Bacterial cellulose (BC) is a nanocellulose form produced by some nonpathogenic bacteria. BC presents unique physical, chemical, and biological properties that make it a very versatile material and has found application in several fields, namely in food industry, cosmetics, and biomedicine. This review overviews the latest state-of-the-art usage of BC on three important areas of the biomedical field, namely delivery systems, wound dressing and healing materials, and tissue engineering for regenerative medicine. BC will be reviewed as a promising biopolymer for the design and development of innovative materials for the mentioned applications. Overall, BC is shown to be an effective and versatile carrier for delivery systems, a safe and multicustomizable patch or graft for wound dressing and healing applications, and a material that can be further tuned to better adjust for each tissue engineering application, by using different methods.
  • Şen, Karaman Didem; P., Sarparanta Mirkka; M., Rosenholm Jessica; J., Airaksinen Anu (2018)
    Abstract Recent progress in the development of silica? and silicon?based multimodality imaging nanoprobes has advanced their use in image?guided drug delivery, and the development of novel systems for nanotheranostic and diagnostic applications. As biocompatible and flexibly tunable materials, silica and silicon provide excellent platforms with high clinical potential in nanotheranostic and diagnostic probes with well?defined morphology and surface chemistry, yielding multifunctional properties. In vivo imaging is of great value in the exploration of methods for improving site?specific nanotherapeutic delivery by silica? and silicon?based drug?delivery systems. Multimodality approaches are essential for understanding the biological interactions of nanotherapeutics in the physiological environment in vivo. The aim here is to describe recent advances in the development of in vivo imaging tools based on nanostructured silica and silicon, and their applications in single and multimodality imaging.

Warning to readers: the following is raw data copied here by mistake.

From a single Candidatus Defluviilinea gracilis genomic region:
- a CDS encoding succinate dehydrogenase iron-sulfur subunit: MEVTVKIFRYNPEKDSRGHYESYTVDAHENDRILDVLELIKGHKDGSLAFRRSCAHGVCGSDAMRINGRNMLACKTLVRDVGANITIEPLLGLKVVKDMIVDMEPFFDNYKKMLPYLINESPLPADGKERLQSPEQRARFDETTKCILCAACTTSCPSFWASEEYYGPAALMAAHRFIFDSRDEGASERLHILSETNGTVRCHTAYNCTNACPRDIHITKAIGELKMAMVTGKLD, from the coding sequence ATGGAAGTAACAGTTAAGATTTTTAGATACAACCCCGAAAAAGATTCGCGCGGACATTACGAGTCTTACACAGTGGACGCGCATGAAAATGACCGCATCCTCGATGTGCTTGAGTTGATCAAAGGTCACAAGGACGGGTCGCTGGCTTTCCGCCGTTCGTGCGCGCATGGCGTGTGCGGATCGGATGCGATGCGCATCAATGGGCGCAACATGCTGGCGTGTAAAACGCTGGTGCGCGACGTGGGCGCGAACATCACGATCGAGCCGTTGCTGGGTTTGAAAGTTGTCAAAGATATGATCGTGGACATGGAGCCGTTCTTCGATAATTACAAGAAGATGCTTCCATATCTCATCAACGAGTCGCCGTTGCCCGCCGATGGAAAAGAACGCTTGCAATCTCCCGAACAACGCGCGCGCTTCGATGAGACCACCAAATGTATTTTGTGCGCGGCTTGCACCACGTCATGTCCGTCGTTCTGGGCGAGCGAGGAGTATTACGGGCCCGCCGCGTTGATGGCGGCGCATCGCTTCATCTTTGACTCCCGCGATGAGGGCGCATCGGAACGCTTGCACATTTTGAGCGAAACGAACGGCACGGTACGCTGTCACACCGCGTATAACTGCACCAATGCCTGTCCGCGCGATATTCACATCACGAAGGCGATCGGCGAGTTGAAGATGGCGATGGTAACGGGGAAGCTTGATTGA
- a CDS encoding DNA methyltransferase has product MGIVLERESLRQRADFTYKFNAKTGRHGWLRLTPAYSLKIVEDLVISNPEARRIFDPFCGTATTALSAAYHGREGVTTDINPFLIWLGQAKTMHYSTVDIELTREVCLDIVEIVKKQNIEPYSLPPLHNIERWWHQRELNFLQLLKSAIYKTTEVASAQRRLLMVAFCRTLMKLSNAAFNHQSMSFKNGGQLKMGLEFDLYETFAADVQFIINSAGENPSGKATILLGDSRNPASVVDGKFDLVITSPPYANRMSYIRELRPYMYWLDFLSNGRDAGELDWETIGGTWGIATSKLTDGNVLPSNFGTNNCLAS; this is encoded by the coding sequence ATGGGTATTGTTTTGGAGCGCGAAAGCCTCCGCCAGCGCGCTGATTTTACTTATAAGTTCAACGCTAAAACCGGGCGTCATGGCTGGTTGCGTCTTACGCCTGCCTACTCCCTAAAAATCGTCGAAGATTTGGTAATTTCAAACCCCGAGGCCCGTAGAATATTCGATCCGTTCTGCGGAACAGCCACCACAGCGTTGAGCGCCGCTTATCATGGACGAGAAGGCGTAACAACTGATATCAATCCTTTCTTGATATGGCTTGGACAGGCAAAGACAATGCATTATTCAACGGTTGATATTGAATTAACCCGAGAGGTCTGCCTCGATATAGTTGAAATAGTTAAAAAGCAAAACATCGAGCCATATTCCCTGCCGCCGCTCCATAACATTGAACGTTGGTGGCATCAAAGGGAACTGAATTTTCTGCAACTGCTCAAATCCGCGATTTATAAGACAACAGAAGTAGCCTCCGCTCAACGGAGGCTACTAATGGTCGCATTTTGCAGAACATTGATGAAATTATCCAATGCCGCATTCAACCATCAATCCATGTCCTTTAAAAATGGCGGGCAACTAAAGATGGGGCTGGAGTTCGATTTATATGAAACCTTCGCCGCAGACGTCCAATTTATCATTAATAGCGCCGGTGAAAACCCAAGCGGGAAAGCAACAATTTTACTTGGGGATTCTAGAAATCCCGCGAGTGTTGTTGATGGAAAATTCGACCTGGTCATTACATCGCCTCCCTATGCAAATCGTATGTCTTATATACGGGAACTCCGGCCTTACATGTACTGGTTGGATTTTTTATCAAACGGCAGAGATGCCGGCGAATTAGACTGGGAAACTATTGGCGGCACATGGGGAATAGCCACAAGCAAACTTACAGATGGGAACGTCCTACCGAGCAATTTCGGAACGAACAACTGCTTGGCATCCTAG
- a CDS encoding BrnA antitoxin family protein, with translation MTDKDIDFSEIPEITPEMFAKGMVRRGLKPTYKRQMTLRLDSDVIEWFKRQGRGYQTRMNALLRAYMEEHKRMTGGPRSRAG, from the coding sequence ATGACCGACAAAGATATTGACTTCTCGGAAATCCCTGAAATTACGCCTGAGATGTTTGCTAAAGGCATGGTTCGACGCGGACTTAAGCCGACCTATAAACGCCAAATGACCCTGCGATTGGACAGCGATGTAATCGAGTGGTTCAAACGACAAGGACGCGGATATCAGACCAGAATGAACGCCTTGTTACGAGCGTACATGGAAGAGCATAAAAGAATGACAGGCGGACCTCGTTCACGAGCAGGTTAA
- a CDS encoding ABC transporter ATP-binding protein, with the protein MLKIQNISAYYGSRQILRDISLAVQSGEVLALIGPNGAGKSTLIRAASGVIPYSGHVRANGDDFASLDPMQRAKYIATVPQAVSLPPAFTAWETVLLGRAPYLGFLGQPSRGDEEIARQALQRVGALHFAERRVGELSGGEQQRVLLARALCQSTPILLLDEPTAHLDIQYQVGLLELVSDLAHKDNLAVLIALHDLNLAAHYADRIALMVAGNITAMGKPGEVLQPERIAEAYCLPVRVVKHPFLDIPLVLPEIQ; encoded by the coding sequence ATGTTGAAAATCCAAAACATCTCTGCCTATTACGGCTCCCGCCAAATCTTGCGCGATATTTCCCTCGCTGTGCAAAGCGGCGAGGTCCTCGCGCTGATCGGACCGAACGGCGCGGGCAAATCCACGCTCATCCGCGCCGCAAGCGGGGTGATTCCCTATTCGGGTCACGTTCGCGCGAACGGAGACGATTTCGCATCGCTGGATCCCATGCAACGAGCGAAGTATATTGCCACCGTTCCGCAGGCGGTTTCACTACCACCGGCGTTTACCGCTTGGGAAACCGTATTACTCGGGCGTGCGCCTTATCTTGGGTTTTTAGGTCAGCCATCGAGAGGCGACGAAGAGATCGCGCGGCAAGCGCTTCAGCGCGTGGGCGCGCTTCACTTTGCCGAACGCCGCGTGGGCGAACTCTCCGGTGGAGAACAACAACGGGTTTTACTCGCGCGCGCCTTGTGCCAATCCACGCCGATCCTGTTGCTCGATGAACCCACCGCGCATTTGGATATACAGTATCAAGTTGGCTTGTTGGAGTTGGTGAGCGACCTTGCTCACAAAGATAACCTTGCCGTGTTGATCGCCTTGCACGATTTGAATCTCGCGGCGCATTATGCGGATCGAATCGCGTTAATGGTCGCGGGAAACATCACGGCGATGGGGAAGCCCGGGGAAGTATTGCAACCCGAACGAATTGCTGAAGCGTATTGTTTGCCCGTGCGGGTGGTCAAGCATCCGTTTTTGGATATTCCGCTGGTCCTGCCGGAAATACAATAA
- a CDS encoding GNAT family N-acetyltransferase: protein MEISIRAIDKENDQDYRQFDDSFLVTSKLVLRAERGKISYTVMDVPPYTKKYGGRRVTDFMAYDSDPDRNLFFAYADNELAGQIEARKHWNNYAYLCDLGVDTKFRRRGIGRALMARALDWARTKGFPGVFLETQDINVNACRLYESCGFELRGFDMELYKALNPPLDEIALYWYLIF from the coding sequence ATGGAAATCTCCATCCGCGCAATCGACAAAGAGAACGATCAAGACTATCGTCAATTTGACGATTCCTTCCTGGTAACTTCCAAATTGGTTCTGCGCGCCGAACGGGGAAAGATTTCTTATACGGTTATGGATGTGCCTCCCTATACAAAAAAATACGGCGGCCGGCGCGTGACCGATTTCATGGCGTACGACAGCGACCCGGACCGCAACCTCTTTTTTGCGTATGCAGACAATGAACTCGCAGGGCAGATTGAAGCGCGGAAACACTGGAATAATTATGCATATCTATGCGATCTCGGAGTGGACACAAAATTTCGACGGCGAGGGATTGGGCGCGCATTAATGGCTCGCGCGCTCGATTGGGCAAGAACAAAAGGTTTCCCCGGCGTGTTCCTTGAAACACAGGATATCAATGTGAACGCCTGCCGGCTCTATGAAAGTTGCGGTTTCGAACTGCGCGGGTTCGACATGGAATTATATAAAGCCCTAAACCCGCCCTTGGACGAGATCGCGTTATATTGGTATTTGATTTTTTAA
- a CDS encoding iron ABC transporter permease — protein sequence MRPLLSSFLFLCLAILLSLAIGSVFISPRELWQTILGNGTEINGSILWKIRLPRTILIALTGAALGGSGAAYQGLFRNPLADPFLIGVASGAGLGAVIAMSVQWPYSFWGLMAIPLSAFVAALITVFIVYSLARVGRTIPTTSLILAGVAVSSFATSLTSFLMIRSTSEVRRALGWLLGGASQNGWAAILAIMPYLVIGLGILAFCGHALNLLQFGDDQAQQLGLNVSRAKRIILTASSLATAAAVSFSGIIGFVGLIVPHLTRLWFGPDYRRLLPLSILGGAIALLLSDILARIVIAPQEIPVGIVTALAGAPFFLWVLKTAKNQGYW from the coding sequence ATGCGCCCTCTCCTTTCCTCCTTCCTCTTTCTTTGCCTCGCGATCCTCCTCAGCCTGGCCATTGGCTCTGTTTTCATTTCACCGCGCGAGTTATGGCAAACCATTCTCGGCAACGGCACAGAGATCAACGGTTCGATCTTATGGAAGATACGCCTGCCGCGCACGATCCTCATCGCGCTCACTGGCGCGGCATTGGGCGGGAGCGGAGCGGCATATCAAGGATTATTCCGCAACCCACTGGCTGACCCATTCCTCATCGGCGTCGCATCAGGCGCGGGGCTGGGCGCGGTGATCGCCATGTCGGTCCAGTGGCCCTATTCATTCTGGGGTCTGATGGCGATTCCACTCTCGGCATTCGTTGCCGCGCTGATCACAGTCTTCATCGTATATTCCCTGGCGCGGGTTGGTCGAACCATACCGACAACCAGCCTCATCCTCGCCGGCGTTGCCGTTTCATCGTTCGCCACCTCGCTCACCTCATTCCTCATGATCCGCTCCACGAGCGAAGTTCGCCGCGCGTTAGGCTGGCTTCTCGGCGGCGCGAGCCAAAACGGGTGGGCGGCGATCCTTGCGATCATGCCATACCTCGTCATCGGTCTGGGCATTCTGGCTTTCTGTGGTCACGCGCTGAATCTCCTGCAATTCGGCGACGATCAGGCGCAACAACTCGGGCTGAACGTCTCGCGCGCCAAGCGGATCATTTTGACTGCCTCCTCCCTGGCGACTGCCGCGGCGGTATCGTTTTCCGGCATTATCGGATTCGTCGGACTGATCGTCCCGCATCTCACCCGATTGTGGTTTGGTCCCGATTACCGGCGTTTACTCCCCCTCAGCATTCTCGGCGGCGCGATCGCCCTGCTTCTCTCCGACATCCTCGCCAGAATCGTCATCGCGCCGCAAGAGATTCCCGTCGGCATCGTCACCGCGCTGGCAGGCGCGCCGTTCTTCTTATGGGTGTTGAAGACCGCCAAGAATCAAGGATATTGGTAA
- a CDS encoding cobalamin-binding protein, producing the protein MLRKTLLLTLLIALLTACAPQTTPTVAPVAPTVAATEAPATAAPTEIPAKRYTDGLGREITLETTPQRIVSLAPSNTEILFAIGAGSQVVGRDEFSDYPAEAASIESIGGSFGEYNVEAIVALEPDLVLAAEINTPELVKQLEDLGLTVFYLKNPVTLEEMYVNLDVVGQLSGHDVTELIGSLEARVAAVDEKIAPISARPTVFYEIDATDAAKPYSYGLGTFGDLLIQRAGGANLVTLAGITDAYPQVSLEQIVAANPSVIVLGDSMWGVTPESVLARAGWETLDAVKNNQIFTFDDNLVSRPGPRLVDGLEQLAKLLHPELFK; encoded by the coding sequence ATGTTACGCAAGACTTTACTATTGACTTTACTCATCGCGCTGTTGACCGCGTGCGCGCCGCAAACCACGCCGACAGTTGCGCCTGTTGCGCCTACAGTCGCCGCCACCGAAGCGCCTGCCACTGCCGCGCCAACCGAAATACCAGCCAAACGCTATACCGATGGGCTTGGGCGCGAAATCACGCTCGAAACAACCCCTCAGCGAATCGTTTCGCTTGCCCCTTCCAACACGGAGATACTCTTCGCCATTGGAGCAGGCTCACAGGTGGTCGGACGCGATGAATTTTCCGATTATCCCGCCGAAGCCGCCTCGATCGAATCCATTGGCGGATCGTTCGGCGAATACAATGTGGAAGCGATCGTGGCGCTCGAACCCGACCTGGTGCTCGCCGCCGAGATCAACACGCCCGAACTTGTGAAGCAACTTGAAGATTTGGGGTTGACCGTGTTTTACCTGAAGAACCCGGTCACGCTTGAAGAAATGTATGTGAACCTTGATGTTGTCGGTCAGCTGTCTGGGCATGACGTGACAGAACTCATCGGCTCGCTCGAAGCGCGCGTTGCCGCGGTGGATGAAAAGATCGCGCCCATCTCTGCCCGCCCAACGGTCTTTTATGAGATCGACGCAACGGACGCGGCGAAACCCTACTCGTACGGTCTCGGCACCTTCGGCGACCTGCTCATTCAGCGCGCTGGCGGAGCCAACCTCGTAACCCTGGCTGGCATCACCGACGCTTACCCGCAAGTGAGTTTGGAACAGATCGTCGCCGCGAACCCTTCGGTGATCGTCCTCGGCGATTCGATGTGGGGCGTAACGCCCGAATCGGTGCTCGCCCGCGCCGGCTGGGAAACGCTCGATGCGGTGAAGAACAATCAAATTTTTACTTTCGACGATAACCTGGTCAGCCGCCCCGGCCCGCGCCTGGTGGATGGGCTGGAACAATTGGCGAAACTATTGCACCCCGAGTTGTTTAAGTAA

• Oroojalian, Fatemeh; Haghbin, Ali; Baradaran, Behzad; Hemmat, Nima; Shahbazi, Mohammad-Ali; Baghi, Hossein Bannazadeh; Mokhtarzadeh, Ahad; Hamblin, Michael R. (2020)
    The emergence of the global pandemic caused by the novel SARS-CoV-2 virus has motivated scientists to find a definitive treatment or a vaccine against it in the shortest possible time. Current efforts towards this goal remain fruitless without a full understanding of the behavior of the virus and its adaptor proteins. This review provides an overview of the biological properties, functional mechanisms, and molecular components of SARS-CoV-2, along with investigational therapeutic and preventive approaches for this virus. Since the proteolytic cleavage of the S protein is critical for virus penetration into cells, a set of drugs, such as chloroquine, hydroxychloroquine, camostat mesylate have been tested in clinical trials to suppress this event. In addition to angiotensin-converting enzyme 2, the role of CD147 in the viral entrance has also been proposed. Mepolizumab has shown to be effective in blocking the virus's cellular entrance. Antiviral drugs, such as remdesivir, ritonavir, oseltamivir, darunavir, lopinavir, zanamivir, peramivir, and oseltamivir, have also been tested as treatments for COVID-19. Regarding preventive vaccines, the whole virus, vectors, nucleic acids, and structural subunits have been suggested for vaccine development. Mesenchymal stem cells and natural killer cells could also be used against SARS-CoV-2. All the above-mentioned strategies, as well as the role of nanomedicine for the diagnosis and treatment of SARS-CoV-2 infection, have been discussed in this review. (C) 2020 Elsevier B.V. All rights reserved.
  • Tang, Jincheng; Gu, Yong; Zhang, Hongbo; Wu, Liang; Xu, Yun; Mao, Jiannan; Xin, Tianwen; Ye, Tingjun; Deng, Lianfu; Cui, Wenguo; Santos, Hélder A.; Chen, Liang (2019)